Botox may ease CSF headaches

April 27, 2011

A Mayo Clinic case study suggests that Botox (onabotulinumtoxinA, Allergan) can benefit patients who suffer disabling headaches from low cerebrospinal fluid (CSF), Medical News Today reports.

Rochester, Minn. - A Mayo Clinic case study suggests that Botox (onabotulinumtoxinA, Allergan) can benefit patients who suffer disabling headaches from low cerebrospinal fluid (CSF), Medical News Today reports.

The study, presented at the American Academy of Neurology meeting in Hawaii in March, involves a patient who had suffered from low CSF pressure headaches for 25 years. Five years ago, she sought help from Mayo Clinic neurologists. She began Botox treatments three years ago.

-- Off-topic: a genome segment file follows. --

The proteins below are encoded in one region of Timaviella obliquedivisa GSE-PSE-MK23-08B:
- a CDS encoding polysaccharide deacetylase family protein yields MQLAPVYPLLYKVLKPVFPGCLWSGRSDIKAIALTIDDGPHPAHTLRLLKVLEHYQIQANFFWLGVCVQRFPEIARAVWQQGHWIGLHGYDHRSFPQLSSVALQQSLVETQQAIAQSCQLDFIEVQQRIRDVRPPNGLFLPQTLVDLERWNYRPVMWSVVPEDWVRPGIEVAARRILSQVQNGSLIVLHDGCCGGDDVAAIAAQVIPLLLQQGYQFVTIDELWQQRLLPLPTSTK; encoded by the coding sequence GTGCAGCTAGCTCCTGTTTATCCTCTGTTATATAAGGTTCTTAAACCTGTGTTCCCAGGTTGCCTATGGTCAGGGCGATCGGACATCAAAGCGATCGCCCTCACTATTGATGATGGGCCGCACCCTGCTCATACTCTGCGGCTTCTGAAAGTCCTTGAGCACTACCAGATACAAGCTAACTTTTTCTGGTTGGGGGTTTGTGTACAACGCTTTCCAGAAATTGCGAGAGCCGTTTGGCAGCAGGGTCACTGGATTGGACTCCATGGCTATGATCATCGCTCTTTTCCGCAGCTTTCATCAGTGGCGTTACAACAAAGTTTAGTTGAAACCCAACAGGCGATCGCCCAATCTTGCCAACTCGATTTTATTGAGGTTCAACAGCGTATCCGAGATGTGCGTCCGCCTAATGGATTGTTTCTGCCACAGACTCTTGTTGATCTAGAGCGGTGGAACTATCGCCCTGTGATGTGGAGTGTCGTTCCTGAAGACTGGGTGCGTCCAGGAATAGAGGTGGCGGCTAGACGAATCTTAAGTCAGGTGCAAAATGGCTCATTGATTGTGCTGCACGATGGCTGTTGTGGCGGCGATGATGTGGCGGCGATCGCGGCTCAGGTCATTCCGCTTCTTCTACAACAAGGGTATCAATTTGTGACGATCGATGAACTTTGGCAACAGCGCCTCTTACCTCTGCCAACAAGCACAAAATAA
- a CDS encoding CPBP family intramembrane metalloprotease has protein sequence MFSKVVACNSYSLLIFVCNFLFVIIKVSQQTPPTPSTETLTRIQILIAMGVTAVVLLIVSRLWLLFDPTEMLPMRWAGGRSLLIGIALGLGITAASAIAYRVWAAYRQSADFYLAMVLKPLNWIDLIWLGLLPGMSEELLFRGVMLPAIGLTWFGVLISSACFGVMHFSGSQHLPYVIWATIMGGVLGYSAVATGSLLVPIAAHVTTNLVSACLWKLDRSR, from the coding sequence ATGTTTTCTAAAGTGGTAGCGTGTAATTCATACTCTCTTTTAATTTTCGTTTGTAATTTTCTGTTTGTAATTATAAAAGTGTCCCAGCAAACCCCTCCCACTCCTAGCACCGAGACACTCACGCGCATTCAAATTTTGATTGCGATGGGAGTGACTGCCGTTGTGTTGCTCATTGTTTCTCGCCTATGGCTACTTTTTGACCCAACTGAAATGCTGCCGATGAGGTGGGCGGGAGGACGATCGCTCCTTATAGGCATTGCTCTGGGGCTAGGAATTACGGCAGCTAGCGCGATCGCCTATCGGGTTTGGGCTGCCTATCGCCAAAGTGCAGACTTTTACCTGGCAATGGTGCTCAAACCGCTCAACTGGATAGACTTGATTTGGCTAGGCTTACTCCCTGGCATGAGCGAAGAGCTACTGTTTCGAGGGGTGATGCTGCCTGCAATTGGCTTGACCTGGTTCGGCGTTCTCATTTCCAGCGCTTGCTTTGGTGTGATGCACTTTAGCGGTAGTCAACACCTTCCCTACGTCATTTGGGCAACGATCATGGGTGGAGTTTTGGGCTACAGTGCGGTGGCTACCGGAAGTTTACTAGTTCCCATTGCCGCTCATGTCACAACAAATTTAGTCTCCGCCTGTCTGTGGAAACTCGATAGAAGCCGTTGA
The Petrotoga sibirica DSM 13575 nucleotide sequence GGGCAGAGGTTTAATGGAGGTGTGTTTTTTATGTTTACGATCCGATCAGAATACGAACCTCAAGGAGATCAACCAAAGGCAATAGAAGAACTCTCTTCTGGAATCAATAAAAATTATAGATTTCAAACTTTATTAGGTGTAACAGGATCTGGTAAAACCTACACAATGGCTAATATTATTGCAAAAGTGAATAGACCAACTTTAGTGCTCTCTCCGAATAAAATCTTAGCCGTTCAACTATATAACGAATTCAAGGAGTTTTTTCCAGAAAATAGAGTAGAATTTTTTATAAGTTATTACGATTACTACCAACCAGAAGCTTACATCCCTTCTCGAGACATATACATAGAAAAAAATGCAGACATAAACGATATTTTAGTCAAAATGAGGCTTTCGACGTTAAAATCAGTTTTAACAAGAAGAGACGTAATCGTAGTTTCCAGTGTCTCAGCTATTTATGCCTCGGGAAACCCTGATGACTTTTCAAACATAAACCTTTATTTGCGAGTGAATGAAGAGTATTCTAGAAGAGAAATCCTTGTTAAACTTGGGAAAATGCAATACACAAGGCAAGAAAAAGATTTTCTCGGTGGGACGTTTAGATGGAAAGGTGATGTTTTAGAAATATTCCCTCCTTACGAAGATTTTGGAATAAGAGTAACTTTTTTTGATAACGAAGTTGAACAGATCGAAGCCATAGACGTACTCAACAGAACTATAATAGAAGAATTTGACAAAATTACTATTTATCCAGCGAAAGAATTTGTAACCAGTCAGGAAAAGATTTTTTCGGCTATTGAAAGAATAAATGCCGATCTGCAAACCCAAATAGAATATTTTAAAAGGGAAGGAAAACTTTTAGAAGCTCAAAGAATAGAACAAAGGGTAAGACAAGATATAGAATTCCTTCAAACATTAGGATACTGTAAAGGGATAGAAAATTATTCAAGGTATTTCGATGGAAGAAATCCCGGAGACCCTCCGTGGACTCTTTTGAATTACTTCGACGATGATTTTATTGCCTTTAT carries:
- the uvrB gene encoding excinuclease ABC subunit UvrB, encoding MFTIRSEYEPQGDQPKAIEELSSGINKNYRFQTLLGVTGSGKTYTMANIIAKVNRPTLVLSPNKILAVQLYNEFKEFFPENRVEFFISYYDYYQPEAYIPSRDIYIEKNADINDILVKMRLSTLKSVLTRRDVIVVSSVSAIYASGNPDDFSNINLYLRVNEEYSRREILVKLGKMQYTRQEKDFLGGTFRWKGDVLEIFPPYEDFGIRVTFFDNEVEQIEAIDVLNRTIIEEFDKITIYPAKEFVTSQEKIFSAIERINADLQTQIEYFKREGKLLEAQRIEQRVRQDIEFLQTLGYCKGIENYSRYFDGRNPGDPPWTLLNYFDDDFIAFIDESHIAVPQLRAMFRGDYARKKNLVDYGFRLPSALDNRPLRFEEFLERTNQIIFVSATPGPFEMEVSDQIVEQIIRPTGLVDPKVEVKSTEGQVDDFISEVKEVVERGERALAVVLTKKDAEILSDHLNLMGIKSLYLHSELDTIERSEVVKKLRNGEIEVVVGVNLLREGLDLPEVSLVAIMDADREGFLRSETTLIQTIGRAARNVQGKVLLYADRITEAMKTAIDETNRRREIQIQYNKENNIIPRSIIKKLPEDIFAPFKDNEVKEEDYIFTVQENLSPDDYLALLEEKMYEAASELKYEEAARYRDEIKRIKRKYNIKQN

Neurologists report that improvement lasts about three months, at which time pain returns and another Botox injection is administered.

Medical News Today quotes Michael Cutrer, M.D., the study’s co-author, as saying, “We had been using Botox for several years for treatment of migraine and had been successful in many patients. And because we really didn’t have anything else to offer her, we gave her the Botox. To everybody's surprise she made a remarkable improvement.”

The patient’s headache pain dropped from eight out of 10 on a visual scale to three out of 10. Though not cured, the patient is able to live a more normal life, the authors wrote.